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Article

Cloning, Characterization and Expression Pattern Analysis of a Cytosolic Copper/Zinc Superoxide Dismutase (SaCSD1) in a Highly Salt Tolerant Mangrove (Sonneratia alba)

by 1,2,†, 1,2,†, 3, 1,2, 1,2, 1,2, 4, 4,* and 1,2,*
1
College of Pharmacy, Jinan University, Guangzhou 510632, China
2
Guangdong Provincial Key Laboratory of Pharmacodynamic Constituents of TCM and New Drugs Research, Jinan University, Guangzhou 510632, China
3
School of Life Sciences, Shenzhen University, Shenzhen 518060, China
4
State Key Laboratory of Biocontrol and Guangdong Provincial Key Laboratory of Plant Resources, School of Life Sciences, Sun Yat-Sen University, Guangzhou 510275, China
*
Authors to whom correspondence should be addressed.
These authors contributed equally to this work.
Int. J. Mol. Sci. 2016, 17(1), 4; https://doi.org/10.3390/ijms17010004
Received: 15 September 2015 / Revised: 22 November 2015 / Accepted: 26 November 2015 / Published: 22 December 2015
(This article belongs to the Special Issue Plant Molecular Biology)

Abstract

:
Mangroves are critical marine resources for their remarkable ability to tolerate seawater. Antioxidant enzymes play an especially significant role in eliminating reactive oxygen species and conferring abiotic stress tolerance. In this study, a cytosolic copper/zinc superoxide dismutase (SaCSD1) cDNA of Sonneratia alba, a mangrove species with high salt tolerance, was successfully cloned and then expressed in Escherichia coli Rosetta-gami (designated as SaCSD1). SaCSD1 comprised a complete open reading frame (ORF) of 459 bp which encoded a protein of 152 amino acids. Its mature protein is predicted to be 15.32 kDa and the deduced isoelectric point is 5.78. SaCSD1 has high sequence similarity (85%–90%) with the superoxide dismutase (CSD) of some other plant species. SaCSD1 was expressed with 30.6% yield regarding total protein content after being introduced into the pET-15b (Sma I) vector for expression in Rosetta-gami and being induced with IPTG. After affinity chromatography on Ni-NTA, recombinant SaCSD1 was obtained with 3.2-fold purification and a specific activity of 2200 U/mg. SaCSD1 showed good activity as well as stability in the ranges of pH between 3 and 7 and temperature between 25 and 55 °C. The activity of recombinant SaCSD1 was stable in 0.25 M NaCl, Dimethyl Sulphoxide (DMSO), glycerol, and chloroform, and was reduced to a great extent in β-mercaptoethanol, sodium dodecyl sulfate (SDS), H2O2, and phenol. Moreover, the SaCSD1 protein was very susceptive to pepsin digestion. Real-time Quantitative Polymerase Chain Reaction (PCR) assay demonstrated that SaCSD1 was expressed in leaf, stem, flower, and fruit organs, with the highest expression in fruits. Under 0.25 M and 0.5 M salt stress, the expression of SaCSD1 was down-regulated in roots, but up-regulated in leaves.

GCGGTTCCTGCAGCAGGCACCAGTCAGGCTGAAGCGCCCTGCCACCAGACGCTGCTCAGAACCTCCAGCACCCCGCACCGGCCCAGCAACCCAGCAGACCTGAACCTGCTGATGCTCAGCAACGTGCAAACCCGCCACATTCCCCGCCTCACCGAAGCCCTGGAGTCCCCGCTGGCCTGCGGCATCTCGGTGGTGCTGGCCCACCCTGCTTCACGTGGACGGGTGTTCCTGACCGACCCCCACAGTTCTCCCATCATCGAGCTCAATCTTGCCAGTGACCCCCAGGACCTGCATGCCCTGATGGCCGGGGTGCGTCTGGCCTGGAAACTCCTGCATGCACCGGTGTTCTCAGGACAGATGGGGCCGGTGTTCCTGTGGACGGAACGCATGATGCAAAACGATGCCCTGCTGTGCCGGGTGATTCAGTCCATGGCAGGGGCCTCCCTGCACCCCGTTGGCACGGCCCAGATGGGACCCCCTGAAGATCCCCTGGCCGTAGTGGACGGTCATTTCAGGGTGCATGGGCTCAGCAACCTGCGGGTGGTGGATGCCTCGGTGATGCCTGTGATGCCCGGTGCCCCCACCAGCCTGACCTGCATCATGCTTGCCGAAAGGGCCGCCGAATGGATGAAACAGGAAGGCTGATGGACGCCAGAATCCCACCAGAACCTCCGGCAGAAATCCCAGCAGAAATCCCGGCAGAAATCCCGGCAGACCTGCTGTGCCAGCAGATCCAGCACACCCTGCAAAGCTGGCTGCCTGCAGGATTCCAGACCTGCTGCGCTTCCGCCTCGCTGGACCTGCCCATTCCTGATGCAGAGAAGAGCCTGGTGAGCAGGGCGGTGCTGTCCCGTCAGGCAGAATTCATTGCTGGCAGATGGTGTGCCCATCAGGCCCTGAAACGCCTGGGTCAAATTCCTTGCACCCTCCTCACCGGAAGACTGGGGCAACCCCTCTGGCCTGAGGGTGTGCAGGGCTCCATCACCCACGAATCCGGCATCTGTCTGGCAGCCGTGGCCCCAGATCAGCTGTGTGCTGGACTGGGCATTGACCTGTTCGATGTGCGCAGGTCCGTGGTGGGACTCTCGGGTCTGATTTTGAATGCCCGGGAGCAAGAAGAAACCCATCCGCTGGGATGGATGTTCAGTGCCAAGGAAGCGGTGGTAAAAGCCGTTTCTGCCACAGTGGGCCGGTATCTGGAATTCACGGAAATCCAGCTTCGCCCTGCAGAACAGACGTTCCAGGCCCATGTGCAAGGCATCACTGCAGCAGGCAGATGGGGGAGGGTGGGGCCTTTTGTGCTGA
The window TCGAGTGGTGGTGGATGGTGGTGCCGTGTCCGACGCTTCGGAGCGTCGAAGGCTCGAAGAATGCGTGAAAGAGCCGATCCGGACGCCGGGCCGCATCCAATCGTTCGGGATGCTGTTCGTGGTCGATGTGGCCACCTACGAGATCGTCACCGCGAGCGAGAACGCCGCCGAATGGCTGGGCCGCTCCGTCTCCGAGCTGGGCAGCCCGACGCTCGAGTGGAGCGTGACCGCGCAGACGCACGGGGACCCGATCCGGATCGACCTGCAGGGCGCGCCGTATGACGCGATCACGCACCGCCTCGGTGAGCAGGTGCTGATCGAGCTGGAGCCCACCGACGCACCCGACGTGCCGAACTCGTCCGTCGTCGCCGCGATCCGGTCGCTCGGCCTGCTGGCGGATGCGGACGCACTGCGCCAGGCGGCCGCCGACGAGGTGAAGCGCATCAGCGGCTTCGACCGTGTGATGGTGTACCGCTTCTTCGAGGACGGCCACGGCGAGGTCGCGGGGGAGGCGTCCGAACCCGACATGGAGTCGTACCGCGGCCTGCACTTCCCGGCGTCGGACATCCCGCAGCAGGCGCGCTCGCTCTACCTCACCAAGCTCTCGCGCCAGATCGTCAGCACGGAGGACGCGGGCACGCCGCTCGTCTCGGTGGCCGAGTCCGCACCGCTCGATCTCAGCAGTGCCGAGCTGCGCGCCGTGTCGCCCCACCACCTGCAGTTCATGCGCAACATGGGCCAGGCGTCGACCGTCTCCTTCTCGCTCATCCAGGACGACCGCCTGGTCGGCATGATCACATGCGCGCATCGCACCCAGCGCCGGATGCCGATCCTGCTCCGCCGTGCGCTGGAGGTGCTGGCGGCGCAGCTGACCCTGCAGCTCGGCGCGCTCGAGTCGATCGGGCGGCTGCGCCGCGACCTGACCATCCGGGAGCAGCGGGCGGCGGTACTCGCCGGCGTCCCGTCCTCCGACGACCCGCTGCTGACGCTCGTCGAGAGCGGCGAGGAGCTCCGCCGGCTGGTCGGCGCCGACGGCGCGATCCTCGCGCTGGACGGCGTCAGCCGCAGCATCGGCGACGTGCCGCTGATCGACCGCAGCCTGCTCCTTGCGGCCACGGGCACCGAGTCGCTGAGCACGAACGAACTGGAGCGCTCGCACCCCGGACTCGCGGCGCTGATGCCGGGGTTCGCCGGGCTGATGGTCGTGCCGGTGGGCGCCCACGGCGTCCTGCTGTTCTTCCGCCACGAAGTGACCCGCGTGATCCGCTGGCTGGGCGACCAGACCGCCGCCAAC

Graphical Abstract

1. Introduction

Mangroves play an important role in protecting coastal areas by buffering erosion from waves and thus reducing damage from typhoons and sequestering carbon [1,2]. Sonneratia alba, one of the most widespread and salt-resistant mangrove trees, grows in the swampy salt water zones of tropical and subtropical coasts [3]. It can adapt to salinities varying from fresh water to sea water [4,5]. Although the increasing ecological importance of mangroves is known, the molecular mechanisms elucidating their adaptation to extremely high saline intertidal habitats remain elusive. Abiotic external stress factors, such as drought, salinity, strong light intensity, extreme temperature, and heavy metals, may result in oxidation stress with the accumulation of Reactive oxygen species (ROS), causing huge inhibition in photosynthesis and great cellular damage [6]. The resulting excessive ROS from the extreme salinity of the intertidal environments must be removed efficiently [6,7,8]. superoxide dismutases (SODs) function as the first line of defense in the enzymatic pathway of defense against free oxygen radicals [9]. In plants, SODs can be divided into three distinct groups based on different metal ions: copper/zinc SOD (Cu/Zn-SOD), manganese SOD (Mn-SOD), and iron SOD (Fe-SOD) [10]. Mn-SOD only exists in mitochondria and Fe-SOD only exists in chloroplasta, while CSD is the most abundant SOD in plants, and has been mainly located in the cytosol. In general, the activity of antioxidant enzymes and plant resistance strength has a positive correlation[11]. It has been reported that the SOD activities of field-grown mangroves are nearly 40 times higher than those in some common crop plants such as the pea [12]. Moreover, certain antioxidative enzymes against activated oxygen under salt stress, such as ascorbic peroxidase (APX), guaiacol peroxidase (GPX), glutathione reductase (GR), and superoxide dismutase (SOD), were found to be elevated in one mangrove species, Bruguiera parviflora [13].